Ever get pissed off while standing in
line? You know the scene — you’ve been waiting 20
minutes to pay for your groceries, and suddenly a new lane opens up
and all the latecomers end up checking out before you do.
You’re not the only disgruntled one. People naturally get
riled up when they feel they’ve been treated unfairly, and
there’s nothing like getting hosed at the supermarket to
bring out that sense of social injustice.

Julie Pannuto

It’s common knowledge that when two strangers are waiting
in line, the one that came second has a responsibility to let the
other person go first. That duty-owed practice is accepted
nationwide — which is strange, because as Americans most of
us are used to thinking we don’t owe anybody a damn
thing.

Our arrogance stems from a variety of origins. I blame
corporations and politicians for appropriating and then defiling
well-intentioned words like “charity” and
“philanthropy.” It’s no surprise that a language
that loses the vocabulary to define good acts belongs to a people
that perform few.

The blame game also goes a long way in explaining our stubborn
refusal to accept responsibility. It’s not my fault that guy
on State Street is homeless, so I have no obligation to help him.
And if I do spare a few dollars, then he owes me a thank you in
return, at least.

Then there’s our favorite excuse — “the
system.” It’s “the system” that perpetuates
these social injustices, not the little people. There’s no
point in getting stressed out over poverty or prejudice because
it’s ridiculous to expect one person to overhaul this crazy
“system.”

These thoughts created our superiority complex, but there are
other factors working hard to sustain this tragic mentality.
Distractions, for instance. Hollywood, television, magazines
framing what’s important, what we should be concerned about
— namely, ourselves. Buying stuff that promises happiness and
self-fulfillment. Pursuing relationships that will add meaning to
our lives, and then being disappointed when everything sours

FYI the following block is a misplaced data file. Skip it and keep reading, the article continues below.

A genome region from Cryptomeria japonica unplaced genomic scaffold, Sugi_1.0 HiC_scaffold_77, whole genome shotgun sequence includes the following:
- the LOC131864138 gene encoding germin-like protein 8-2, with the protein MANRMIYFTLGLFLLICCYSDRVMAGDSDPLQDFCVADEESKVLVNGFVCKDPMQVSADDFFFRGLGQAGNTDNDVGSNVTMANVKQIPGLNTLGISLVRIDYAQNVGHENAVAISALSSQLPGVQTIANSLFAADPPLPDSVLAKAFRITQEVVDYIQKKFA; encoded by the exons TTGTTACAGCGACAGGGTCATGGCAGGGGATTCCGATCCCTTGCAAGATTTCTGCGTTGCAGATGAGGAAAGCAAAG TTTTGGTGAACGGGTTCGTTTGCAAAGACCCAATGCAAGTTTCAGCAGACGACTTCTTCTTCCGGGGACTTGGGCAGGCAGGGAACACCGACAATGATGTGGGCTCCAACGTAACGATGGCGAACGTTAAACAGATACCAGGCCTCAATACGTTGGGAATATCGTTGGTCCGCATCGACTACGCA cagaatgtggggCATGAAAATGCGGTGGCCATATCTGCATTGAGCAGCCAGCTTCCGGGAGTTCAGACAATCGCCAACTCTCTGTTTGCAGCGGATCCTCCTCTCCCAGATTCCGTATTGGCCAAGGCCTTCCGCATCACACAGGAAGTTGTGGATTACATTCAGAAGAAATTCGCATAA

because we were counting on the other person to tell us who we are.
Defining our self-worth through vocation, feeling as if we lost
everything if we have nothing to say when someone asks, so what do
you do for a living?

It gets far more serious when we consider social problems on a
grand scale, like the AIDS epidemic in Africa. Most information
that comes to us about such calamities accurately portrays the
utter desperation of the situation, but leaves us with little more
than a sense of helplessness. If there’s no hope, why should
there be empathy, or any desire to face such a daunting challenge?
Why bother, we think, when there’s nothing we can do?

And besides, we’ve got all these other things to busy
ourselves with: the American dream, life, liberty and the pursuit
of happiness. We’ve got every right to pursue these things,
but that in no way excuses our lackadaisical attitude. Because if
we’re talking rights, then suffering people have those, too.
And I know you agree with me, because why else would you get mad
waiting in line?

That has to count for something, that injustice still irks us.
Let’s deconstruct the origins of our arrogance. Ok, so
commercialism’s spin on altruism has left a bad taste in our
mouths. But, so what? Does it matter that we believe none of this
is our fault? I submit that the most important thing is social
problems exist, and this simple reality should be enough to twist
our hearts and mobilize our legs.

Picking the cause is up to you, and I assure you, there are
plenty to choose from. From my own experiences, I’d have to
say that inspiration strikes us all in the funniest ways. My
parents are Indian immigrants, for example, but I’ve only
been to the motherland twice in the past 21 years. And as much as I
enjoy the colorful clothes and the long, song-filled movies, I
admit I’ve never held any particular allegiance to India. But
in February 2002, Gujarat riots and angry mobs burning innocent
people — the senseless violence really got to me, and evoked
a feeling of obligation toward India that I had never held before.
I felt like I owed it to the people over there to educate the
people over here, in hopes of — at the very least validating
all the suffering, and at the most — of horrifying people
into vowing never to repeat such a tragedy.

My point is our sense of justice is inherent, and that too many
elements are causing us to ignore the fact that the balance is all
off. We’re simultaneously inheriting and perpetuating social
injustices, and we’re too busy to notice that our refusal to
contribute is screwing over our futures. Change is borne out of
necessity, and until we realize that we have to change our
mentality, I’m afraid we’ve got nothing. Chew on that
the next time you’re fuming over a long line, and at least
the time will pass semi-productively.

Khatri can be reached at
“mailto:khatris@umich.edu”>khatris@umich.edu

Leave a comment

Your email address will not be published. Required fields are marked *